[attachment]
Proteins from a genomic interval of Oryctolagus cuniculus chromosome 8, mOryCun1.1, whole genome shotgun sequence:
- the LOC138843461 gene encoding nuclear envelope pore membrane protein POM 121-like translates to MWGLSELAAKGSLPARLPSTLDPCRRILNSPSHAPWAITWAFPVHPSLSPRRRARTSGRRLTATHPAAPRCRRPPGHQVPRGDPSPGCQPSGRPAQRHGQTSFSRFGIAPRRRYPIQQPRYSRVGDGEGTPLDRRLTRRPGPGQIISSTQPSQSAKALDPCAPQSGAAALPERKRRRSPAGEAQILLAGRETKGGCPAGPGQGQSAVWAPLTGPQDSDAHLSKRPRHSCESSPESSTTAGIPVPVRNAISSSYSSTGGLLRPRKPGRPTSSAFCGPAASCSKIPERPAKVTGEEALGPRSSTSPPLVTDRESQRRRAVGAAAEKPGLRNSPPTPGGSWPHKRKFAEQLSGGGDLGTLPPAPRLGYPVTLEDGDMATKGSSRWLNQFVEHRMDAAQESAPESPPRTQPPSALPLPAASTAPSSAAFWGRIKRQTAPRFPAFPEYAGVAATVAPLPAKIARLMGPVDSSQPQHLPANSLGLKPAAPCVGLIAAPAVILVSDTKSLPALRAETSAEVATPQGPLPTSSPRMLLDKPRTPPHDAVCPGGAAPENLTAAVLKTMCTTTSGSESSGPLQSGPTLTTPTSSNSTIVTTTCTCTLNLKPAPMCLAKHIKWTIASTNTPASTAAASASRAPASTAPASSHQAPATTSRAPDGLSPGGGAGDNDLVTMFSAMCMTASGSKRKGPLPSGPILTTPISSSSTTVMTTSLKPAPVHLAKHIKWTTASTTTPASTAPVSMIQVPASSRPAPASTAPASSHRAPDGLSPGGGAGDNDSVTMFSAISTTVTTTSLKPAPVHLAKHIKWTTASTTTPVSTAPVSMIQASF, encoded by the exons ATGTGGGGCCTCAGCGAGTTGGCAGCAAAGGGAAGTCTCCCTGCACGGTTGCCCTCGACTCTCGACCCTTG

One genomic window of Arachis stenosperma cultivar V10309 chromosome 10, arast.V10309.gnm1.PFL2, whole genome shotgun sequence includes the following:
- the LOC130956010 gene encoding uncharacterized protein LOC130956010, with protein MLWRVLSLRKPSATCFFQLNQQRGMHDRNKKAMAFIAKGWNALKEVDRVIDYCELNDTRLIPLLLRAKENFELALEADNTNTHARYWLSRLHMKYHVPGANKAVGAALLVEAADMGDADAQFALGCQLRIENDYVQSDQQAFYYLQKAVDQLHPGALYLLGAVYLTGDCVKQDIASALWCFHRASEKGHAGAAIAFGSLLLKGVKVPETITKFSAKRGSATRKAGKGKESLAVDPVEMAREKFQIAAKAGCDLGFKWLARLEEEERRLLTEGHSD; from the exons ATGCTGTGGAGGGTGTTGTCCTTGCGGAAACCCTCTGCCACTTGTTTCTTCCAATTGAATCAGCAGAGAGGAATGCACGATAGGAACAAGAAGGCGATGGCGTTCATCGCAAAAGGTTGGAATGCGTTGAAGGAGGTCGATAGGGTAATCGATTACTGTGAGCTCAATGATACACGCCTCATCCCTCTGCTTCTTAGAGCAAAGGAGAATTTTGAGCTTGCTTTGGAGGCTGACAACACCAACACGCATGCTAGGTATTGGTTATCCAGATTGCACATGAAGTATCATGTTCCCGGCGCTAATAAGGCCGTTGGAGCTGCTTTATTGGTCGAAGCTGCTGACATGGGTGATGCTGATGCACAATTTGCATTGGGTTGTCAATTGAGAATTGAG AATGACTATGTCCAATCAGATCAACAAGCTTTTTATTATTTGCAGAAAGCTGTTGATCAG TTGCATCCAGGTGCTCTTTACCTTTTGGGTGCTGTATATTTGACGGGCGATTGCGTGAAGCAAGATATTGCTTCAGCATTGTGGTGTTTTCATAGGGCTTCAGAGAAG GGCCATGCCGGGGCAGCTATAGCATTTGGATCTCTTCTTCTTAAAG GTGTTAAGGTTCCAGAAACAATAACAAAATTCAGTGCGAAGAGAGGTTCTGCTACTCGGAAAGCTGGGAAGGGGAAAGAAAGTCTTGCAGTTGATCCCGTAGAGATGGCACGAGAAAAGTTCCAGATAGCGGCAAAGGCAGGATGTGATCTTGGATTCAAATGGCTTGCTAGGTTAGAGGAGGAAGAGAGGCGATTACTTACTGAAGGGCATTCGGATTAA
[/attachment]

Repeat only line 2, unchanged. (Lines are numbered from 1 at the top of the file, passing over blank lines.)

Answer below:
- the LOC138843461 gene encoding nuclear envelope pore membrane protein POM 121-like translates to MWGLSELAAKGSLPARLPSTLDPCRRILNSPSHAPWAITWAFPVHPSLSPRRRARTSGRRLTATHPAAPRCRRPPGHQVPRGDPSPGCQPSGRPAQRHGQTSFSRFGIAPRRRYPIQQPRYSRVGDGEGTPLDRRLTRRPGPGQIISSTQPSQSAKALDPCAPQSGAAALPERKRRRSPAGEAQILLAGRETKGGCPAGPGQGQSAVWAPLTGPQDSDAHLSKRPRHSCESSPESSTTAGIPVPVRNAISSSYSSTGGLLRPRKPGRPTSSAFCGPAASCSKIPERPAKVTGEEALGPRSSTSPPLVTDRESQRRRAVGAAAEKPGLRNSPPTPGGSWPHKRKFAEQLSGGGDLGTLPPAPRLGYPVTLEDGDMATKGSSRWLNQFVEHRMDAAQESAPESPPRTQPPSALPLPAASTAPSSAAFWGRIKRQTAPRFPAFPEYAGVAATVAPLPAKIARLMGPVDSSQPQHLPANSLGLKPAAPCVGLIAAPAVILVSDTKSLPALRAETSAEVATPQGPLPTSSPRMLLDKPRTPPHDAVCPGGAAPENLTAAVLKTMCTTTSGSESSGPLQSGPTLTTPTSSNSTIVTTTCTCTLNLKPAPMCLAKHIKWTIASTNTPASTAAASASRAPASTAPASSHQAPATTSRAPDGLSPGGGAGDNDLVTMFSAMCMTASGSKRKGPLPSGPILTTPISSSSTTVMTTSLKPAPVHLAKHIKWTTASTTTPASTAPVSMIQVPASSRPAPASTAPASSHRAPDGLSPGGGAGDNDSVTMFSAISTTVTTTSLKPAPVHLAKHIKWTTASTTTPVSTAPVSMIQASF, encoded by the exons ATGTGGGGCCTCAGCGAGTTGGCAGCAAAGGGAAGTCTCCCTGCACGGTTGCCCTCGACTCTCGACCCTTG